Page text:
The 14th Challenge in the Historical Sew Fortnightly 2014, due Friday the 1st of August is Paisley & Plaid.
This challenge is all about pattern, and all about contrasts and similarities. Paisley and plaid are quite interesting as patterns, because both patterns are instantly recognizable: the only patterns that are more easily named and identified are spots and stripes. Both patterns come in thousands of interpretations and variants. One is quite recent, and the other is a very ancient. Both are strongly associated with specific cultures, though our cultural associations for each pattern are, in many ways entirely inaccurate.
Plaid (or tartan or check, depending on where you are from in the world and how you define it) is one of the most ancient textile patterns. In fact, it is the most ancient known textile pattern. The oldest textile fragments that definitively have a pattern are woven in a checked plaid pattern. When most people hear plaid they think of Scotland, but in fact almost every culture in the world that has woven fabric has used the plaid/check design. There are pre-Columbian plaid fragments from South America, and checked cloth from Bronze age tombs in China. Bog mummies in Northern Europe were interred in plaid garments, and Egyptian tomb walls depict foreigners in boldly plaid tunics. Variations of plaids and checks have been used around the world in every century.
Paisley, on the other hand, is quite a recent pattern, at least in Western design. While swirls are a common motif, the boteh (as the paisley motif is properly known) wasn’t introduced to the West until the 18th century. Paisley is often thought of as an Indian motif (and the name paisley comes from a town in Scotland where what were essentially ‘knock-off’ boteh patterned products were made) but it probably originates in Iran. The motif as we know it today, however, was actually hugely influenced by Western aesthetics and demands for more exotic prints in the 19th century. In order to please Western consumers, it became longer, more twisted and sinuous.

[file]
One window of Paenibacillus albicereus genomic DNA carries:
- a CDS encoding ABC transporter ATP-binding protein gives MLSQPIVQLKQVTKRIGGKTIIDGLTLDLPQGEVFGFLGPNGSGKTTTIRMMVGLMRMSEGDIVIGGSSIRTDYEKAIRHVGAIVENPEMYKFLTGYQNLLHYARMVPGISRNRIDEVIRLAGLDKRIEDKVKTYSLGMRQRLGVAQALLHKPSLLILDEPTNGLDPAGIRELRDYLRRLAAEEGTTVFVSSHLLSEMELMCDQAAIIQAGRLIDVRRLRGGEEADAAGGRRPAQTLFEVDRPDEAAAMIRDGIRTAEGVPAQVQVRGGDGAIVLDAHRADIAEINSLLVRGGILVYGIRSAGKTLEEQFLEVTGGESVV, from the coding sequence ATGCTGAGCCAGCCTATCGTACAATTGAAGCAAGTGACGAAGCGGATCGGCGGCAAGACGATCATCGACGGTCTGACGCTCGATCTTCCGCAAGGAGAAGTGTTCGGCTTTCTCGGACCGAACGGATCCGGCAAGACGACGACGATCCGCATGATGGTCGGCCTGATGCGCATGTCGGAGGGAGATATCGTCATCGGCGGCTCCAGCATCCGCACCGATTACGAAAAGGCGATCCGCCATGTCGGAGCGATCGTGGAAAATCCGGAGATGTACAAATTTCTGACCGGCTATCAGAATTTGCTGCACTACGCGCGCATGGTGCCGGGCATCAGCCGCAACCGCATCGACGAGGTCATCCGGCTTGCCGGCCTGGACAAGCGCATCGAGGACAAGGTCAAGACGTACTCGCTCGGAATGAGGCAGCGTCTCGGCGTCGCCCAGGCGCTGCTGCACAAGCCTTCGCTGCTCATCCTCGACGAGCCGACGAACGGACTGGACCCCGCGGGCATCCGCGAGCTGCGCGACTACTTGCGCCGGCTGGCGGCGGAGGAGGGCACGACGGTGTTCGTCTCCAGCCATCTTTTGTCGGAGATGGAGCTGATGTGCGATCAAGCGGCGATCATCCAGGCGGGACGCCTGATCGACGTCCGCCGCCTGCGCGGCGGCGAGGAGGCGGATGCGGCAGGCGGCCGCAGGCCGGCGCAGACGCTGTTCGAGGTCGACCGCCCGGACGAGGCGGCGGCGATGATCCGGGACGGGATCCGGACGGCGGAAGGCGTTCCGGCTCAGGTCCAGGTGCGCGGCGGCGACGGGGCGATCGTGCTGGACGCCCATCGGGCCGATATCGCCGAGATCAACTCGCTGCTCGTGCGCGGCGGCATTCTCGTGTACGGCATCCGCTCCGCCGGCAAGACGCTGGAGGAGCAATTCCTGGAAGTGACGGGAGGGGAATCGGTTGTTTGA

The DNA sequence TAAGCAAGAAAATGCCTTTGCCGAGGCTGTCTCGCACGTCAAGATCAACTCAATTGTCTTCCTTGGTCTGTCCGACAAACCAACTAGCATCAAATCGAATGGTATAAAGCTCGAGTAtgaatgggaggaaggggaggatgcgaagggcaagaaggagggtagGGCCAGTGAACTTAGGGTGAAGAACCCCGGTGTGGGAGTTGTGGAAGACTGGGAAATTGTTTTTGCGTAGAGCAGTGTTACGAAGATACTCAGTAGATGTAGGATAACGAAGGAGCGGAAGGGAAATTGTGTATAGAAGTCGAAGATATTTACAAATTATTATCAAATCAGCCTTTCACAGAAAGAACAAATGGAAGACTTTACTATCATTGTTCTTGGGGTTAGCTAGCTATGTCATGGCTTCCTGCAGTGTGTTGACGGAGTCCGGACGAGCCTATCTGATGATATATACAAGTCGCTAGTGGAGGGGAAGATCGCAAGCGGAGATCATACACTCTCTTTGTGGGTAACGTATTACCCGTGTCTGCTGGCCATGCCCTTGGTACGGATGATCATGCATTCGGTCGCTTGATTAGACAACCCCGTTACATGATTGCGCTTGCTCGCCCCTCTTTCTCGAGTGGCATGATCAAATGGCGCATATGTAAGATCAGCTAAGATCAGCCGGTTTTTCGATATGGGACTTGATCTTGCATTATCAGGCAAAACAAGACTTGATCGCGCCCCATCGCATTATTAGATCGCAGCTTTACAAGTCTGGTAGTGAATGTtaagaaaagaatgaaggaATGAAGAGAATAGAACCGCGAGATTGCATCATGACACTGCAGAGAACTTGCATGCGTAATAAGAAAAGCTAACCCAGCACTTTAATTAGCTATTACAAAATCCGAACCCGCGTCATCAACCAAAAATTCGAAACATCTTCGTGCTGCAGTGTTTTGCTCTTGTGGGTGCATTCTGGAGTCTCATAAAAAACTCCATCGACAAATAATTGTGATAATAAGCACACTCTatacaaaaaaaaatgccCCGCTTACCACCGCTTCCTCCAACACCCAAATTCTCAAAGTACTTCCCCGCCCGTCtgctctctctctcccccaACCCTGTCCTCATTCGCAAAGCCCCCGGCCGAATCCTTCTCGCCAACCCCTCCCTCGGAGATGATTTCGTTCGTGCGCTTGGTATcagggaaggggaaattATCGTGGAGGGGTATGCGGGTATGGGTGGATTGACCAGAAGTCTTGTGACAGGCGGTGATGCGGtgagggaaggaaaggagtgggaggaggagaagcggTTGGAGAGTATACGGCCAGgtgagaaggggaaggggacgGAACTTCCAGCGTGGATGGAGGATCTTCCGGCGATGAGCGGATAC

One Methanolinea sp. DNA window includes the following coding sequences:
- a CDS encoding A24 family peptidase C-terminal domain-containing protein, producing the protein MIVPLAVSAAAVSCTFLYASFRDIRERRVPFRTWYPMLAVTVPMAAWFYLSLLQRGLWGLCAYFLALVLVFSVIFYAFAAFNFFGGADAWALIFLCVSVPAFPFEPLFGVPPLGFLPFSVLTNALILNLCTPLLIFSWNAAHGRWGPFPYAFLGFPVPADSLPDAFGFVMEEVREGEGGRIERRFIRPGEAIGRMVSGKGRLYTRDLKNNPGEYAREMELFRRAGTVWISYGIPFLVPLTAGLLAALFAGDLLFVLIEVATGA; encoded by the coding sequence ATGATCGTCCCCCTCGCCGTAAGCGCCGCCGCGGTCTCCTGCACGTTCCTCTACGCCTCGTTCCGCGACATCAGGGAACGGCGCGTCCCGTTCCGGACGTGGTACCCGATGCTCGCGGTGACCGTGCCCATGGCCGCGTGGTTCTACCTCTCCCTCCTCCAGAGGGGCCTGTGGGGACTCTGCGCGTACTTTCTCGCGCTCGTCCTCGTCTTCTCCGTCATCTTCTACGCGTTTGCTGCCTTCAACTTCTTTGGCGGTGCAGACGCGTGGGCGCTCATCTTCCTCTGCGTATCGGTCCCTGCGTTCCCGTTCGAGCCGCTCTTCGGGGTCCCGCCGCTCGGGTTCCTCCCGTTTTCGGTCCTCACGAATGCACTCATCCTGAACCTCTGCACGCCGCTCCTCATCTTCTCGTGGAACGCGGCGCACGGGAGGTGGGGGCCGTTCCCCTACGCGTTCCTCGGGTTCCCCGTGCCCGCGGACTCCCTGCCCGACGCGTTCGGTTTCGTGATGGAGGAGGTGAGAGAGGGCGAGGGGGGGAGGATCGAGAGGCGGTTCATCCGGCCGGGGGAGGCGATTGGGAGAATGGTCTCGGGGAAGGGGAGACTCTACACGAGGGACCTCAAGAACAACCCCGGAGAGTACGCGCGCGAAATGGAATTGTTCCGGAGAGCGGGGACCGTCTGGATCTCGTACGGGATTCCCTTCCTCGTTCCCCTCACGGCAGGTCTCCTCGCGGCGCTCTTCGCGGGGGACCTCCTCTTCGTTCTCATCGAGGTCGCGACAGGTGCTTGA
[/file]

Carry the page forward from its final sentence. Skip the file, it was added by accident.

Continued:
I personally love both paisley and plaid, for their aesthetic, for their interesting histories, and perhaps just a little out of sheer contrariness, because they both have a reputation for being a bit bad taste (there is even a book called ‘Paisley Goes with Nothing’)!
Could there possibly be anything better than 18th century plaid shoes?
This particular ensemble didn’t do very well as a ‘Rate the Dress’, but I personally think it is rather fabulous:
And of course, you all know I love Regency kashmiri shawl gowns:
For something lovely and simple, what about this adorable bag (which is actually incredibly elaborate crochet):
I know you’ve seen this before (and I’ve even reproduced it!) but I’m going to include this because I love it SO MUCH and I feel the need to continue showing it for every possible challenge that it would qualify for!
This 1870s plaid gown just makes me swoon with the deliciousness of it. It’s very high on my to-make list!
OK, I’ll confess. I like this one just because it is so hilariously, awesomely bad, and because the paisley motif is so unusual in its execution (and thank goodness for that!)
On a more subtle note, the 1910s aren’t usually an era we associate with paisley, but this evening dress is rather sublime:
I absolutely adore this ‘teens plaid dress. The way the pattern plays with the fabric grainlines is so cunning.
And how chic is this plaid parasol?